IT managers at Stanford University were concerned. As security threats to colleges and universities increased, Stanford needed to keep private matters private—but at the same time, the university’s IT staff wanted to ensure that its wealth of information resources remained widely available to students, faculty, and researchers.

Yet, each academic department and school was responsible for its own network security measures, leaving this vital layer of protection an “incomplete patchwork,” school officials explained. The university needed an organization-wide firewall service that could accommodate a highly decentralized environment.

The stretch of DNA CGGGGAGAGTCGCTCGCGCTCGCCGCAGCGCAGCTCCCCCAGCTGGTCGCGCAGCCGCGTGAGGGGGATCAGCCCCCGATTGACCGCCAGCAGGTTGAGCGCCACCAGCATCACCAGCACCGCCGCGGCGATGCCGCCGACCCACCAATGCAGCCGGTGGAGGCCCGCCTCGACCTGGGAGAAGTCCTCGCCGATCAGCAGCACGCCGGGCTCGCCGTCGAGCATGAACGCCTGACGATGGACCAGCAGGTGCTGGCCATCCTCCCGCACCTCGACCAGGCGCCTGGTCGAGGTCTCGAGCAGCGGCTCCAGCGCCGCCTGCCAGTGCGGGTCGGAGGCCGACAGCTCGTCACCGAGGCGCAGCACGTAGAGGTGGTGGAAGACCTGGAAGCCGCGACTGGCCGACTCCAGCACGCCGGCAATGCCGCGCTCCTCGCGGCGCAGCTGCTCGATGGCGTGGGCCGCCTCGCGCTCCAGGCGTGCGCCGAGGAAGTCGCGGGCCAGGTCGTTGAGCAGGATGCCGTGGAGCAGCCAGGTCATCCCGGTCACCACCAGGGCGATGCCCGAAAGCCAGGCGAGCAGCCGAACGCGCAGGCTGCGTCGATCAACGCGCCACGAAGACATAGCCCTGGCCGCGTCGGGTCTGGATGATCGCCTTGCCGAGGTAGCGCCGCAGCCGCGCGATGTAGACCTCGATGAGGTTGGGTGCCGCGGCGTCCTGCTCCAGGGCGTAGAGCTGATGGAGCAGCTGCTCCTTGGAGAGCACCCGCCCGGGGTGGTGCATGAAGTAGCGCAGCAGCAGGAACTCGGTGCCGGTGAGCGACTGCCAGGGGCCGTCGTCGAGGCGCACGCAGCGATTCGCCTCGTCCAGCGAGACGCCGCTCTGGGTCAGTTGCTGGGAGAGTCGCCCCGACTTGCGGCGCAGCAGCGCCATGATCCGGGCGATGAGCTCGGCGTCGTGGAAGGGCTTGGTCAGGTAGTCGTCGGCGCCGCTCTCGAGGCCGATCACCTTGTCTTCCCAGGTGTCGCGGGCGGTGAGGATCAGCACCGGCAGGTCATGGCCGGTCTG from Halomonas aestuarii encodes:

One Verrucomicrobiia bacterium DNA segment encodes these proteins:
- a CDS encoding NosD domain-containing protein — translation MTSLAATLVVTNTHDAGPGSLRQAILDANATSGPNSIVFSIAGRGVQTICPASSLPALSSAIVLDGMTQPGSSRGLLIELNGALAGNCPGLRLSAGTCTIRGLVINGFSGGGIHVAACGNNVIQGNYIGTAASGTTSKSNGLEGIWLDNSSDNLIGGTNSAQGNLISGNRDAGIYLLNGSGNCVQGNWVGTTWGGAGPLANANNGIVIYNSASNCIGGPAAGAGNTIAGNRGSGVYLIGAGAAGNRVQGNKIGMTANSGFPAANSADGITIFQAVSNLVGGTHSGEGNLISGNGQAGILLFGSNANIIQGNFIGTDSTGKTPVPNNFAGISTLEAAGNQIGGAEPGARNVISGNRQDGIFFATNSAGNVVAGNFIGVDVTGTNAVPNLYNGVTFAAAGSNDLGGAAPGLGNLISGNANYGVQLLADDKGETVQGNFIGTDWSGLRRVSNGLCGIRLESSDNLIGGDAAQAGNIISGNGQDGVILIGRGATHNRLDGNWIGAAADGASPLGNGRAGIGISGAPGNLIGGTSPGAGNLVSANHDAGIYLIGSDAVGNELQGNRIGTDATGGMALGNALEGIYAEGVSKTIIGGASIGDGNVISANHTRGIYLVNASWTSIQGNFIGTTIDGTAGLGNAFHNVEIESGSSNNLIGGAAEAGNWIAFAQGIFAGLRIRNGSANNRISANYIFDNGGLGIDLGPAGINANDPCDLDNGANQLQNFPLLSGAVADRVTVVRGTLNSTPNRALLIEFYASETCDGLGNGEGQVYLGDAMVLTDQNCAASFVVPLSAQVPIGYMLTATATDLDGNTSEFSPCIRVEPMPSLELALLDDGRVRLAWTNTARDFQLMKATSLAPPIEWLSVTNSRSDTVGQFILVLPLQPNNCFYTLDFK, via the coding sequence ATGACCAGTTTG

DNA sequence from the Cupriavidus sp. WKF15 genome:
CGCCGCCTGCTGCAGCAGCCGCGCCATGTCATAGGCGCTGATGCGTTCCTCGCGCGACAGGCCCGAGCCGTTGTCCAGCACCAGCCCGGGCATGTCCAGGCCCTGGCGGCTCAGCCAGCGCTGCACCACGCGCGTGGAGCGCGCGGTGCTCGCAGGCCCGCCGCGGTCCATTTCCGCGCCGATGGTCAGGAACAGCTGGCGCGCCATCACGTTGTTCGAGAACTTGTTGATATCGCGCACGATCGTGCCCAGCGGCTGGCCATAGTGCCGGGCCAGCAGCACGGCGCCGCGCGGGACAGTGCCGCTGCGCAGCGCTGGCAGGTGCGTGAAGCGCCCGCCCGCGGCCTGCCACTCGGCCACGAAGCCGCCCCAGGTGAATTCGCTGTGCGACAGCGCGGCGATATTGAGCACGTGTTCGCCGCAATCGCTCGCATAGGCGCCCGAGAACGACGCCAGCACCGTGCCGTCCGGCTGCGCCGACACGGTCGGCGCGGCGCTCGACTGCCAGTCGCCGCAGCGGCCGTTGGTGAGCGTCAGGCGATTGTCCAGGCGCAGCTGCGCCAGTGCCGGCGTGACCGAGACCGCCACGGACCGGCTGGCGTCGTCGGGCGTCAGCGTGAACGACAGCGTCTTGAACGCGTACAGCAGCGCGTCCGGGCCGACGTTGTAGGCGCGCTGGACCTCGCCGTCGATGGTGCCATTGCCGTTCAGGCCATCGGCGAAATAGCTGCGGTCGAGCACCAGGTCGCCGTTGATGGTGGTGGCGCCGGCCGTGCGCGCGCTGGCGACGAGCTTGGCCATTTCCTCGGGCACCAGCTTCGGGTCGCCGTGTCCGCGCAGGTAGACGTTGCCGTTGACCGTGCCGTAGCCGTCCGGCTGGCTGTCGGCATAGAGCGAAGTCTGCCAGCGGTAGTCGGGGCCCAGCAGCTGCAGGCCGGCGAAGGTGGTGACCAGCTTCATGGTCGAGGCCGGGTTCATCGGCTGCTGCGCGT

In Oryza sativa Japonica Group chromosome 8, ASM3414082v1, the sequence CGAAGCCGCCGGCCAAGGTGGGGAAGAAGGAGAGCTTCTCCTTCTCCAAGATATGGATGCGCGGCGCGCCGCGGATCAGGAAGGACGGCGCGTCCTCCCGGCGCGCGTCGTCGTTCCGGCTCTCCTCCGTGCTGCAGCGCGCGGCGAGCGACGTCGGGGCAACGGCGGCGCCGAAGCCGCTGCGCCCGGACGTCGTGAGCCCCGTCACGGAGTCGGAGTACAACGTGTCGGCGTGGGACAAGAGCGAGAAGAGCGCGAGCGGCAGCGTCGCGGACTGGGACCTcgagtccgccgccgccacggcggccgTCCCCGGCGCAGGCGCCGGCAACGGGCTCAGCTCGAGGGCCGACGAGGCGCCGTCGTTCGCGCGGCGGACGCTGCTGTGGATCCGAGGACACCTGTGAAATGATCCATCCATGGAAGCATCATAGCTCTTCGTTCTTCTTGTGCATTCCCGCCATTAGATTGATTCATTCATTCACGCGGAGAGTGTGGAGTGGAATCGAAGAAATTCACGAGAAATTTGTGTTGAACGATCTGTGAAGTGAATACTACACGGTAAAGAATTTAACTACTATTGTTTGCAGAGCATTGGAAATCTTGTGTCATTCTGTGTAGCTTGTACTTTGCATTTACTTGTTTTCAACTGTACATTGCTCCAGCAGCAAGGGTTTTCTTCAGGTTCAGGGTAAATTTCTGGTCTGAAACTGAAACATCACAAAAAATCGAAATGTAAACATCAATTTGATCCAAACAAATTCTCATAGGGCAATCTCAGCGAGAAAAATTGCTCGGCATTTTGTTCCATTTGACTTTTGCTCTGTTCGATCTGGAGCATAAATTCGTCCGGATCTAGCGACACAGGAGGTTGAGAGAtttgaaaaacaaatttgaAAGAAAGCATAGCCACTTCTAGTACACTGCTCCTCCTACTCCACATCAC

Stanford divides its campus network into eight operational zones, with each zone partitioned into multiple...

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About the Author:

Laura Ascione

Laura Ascione is the Managing Editor, Content Services at eSchool Media. She is a graduate of the University of Maryland's prestigious Philip Merrill College of Journalism. When she isn't wrangling her two children, Laura enjoys running, photography, home improvement, and rooting for the Terps. Find Laura on Twitter: @eSN_Laura http://twitter.com/eSN_Laura